A Beagle At The Moon:
Apollo 10 Paves The Way For A Lunar Landing!

Apollo 10 Launch (NASA)

On May 18, 1969, the Apollo 10 mission lifted off from the Kennedy Space Center in Florida. This was the only Apollo mission to launch from Launch Complex 39B. The purpose of the Apollo 10 mission was to conduct a full test of the lunar module in lunar orbit, obtain close up photography of the landing site for Apollo 11 and verify all mission procedures without landing on the Moon. Objectives included a scheduled eight-hour lunar orbit of the separated lunar module and descent to about nine miles above the moon’s surface. The lunar module ascent stage would then separate from the descent stage and ascend for rendezvous and docking with the command and service module in a 70-mile circular lunar orbit. 

The previous Apollo 8 mission had tested the Saturn V rocket and the command and service modules by sending 3 astronauts to orbit the Moon in December 1968. The next mission, Apollo 9 in March 1969, was the first test flight of the lunar module with astronauts in Earth orbit. Apollo 9 tested out rendezvous and docking procedures that would be needed for a lunar landing. The Apollo 10 mission would continue the testing of the lunar module, but in lunar orbit to make sure everything worked as planned before giving the go ahead for a landing on the next mission, Apollo 11. 

Apollo 10 Logo

The Apollo 10 Crew (NASA)

The crew for Apollo 10 were all veterans of the Gemini program and had flown in space previously. Commander Thomas P. Stafford had flown on Gemini 6 and Gemini 9; Command Module Pilot John W. Young had flown on Gemini 3 and Gemini 10, and Lunar Module Pilot Eugene A. Cernan had flown with Stafford on Gemini 9. 

The Apollo 10 command module was named Charlie Brown and the lunar module was named Snoopy, both from the “Peanuts” comic strip. Apollo 10 was the first mission to carry a color television camera inside the spacecraft and made the first live color TV transmissions from space.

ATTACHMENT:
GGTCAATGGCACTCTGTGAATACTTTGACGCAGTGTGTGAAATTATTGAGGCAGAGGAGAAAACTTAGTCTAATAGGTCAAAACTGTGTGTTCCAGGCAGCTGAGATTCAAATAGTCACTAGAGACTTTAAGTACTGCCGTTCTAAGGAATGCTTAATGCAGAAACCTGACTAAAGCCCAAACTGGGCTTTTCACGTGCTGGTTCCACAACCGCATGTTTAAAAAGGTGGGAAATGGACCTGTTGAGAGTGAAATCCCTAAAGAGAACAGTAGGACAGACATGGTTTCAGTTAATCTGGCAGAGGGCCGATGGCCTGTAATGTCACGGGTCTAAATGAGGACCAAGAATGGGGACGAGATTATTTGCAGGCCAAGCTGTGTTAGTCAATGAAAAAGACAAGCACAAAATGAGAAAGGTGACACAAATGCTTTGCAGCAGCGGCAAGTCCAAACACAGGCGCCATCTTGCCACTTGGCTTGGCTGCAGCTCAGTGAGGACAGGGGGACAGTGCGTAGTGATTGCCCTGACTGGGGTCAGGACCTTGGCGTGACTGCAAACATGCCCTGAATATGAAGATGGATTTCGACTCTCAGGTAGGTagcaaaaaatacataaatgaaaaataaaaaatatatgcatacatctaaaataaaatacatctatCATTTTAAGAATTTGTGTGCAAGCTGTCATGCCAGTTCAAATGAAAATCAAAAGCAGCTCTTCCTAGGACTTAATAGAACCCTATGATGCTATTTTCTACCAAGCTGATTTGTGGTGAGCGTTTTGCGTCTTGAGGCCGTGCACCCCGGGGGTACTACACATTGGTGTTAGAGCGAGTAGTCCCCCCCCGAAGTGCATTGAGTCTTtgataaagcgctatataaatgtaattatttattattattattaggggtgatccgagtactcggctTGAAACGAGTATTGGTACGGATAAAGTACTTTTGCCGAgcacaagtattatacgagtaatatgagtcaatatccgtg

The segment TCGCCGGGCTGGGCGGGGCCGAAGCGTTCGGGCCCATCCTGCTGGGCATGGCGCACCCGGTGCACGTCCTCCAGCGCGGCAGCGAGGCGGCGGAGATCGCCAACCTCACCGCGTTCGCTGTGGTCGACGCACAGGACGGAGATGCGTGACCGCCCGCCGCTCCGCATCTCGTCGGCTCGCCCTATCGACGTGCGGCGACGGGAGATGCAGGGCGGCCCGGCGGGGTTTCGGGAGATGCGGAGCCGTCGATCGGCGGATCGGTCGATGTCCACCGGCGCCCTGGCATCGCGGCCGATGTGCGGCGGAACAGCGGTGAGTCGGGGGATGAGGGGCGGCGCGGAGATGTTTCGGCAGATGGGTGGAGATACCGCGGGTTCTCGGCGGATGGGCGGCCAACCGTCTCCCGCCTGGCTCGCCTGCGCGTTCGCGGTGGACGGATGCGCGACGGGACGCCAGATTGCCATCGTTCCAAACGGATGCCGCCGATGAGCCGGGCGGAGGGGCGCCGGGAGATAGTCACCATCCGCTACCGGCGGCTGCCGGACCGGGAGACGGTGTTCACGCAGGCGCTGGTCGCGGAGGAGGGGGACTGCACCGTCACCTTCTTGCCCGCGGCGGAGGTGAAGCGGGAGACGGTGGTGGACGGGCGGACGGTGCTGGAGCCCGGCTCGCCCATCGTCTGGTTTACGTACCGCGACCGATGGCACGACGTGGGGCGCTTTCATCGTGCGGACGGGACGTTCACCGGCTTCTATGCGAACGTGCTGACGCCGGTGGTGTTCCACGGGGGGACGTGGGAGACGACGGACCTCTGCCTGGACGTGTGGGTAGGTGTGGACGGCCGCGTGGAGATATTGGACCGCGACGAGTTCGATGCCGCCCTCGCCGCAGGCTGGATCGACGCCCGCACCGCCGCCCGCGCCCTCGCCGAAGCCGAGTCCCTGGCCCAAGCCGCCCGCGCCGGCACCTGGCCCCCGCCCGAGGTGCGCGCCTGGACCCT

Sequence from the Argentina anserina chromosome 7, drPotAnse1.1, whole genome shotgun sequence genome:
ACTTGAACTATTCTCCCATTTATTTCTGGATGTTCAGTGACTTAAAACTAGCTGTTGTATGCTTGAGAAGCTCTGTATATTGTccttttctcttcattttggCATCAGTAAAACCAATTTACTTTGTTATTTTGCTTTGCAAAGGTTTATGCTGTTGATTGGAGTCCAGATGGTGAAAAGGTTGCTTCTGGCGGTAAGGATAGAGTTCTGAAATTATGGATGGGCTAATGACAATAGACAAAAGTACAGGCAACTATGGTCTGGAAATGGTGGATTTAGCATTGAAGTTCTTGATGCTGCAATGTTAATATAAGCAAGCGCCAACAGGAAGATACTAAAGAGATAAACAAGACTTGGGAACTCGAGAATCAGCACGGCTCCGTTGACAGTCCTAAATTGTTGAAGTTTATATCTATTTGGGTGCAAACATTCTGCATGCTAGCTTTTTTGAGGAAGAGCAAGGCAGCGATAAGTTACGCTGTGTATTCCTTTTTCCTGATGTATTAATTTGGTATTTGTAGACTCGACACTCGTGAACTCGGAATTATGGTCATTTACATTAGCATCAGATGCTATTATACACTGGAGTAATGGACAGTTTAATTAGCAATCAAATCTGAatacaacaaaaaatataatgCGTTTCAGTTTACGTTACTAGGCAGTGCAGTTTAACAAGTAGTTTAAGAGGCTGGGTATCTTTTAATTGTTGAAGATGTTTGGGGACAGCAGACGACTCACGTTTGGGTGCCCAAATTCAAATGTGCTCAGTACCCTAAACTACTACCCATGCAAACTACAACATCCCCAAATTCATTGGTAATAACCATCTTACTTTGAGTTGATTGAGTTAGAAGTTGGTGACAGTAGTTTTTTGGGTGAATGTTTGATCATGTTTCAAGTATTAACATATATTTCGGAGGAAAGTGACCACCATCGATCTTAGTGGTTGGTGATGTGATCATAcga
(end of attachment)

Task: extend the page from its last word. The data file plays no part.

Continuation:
Commander Stafford and Lunar Module Pilot Cernan entered the Lunar Module Snoopy and prepared for the undocking maneuver on May 22. Command Module Pilot Young would remain behind and fly Charlie Brown solo. At about 100 hours into the mission, Charlie Brown and Snoopy separated and briefly flew a station-keeping lunar orbit of 66.7 by 71.5 miles. To achieve a simulation of the future Apollo 11 landing, Snoopy’s descent engine was fired, and the lunar module descended to within only eight nautical miles of the Moon’s surface. The astronauts flew over the selected future landing site of Apollo 11 in the Sea of Tranquility, scouting out the area in detail. The crew then jettisoned the lunar module descent stage and fired the engine of the ascent stage to return to Charlie BrownDuring descent stage separation Snoopy experienced some unexpected motions in all three axes that Stafford and Cernan quickly brought under control. The gyrations were later attributed to a switch placed in the wrong position. 

After successfully docking with the command module Charlie Brown, the 3 astronauts fired the service module engine to return to Earth. Stafford, Young and Cernan splash downed in the Pacific Ocean on May 26, 1969, about 400 nautical miles east of American Samoa. The success of Apollo 10 would give NASA the green light to land on the Moon with the next mission in July 1969, Apollo 11. 

All three Apollo 10 astronauts would fly again. Stafford would command the Apollo/Soyuz mission in 1975, Cernan would command Apollo 17 and Young would command Apollo 16 as well as two space shuttle flights including the first flight of Columbia in 1981.  

Apollo 10 Splashdown (NASA)

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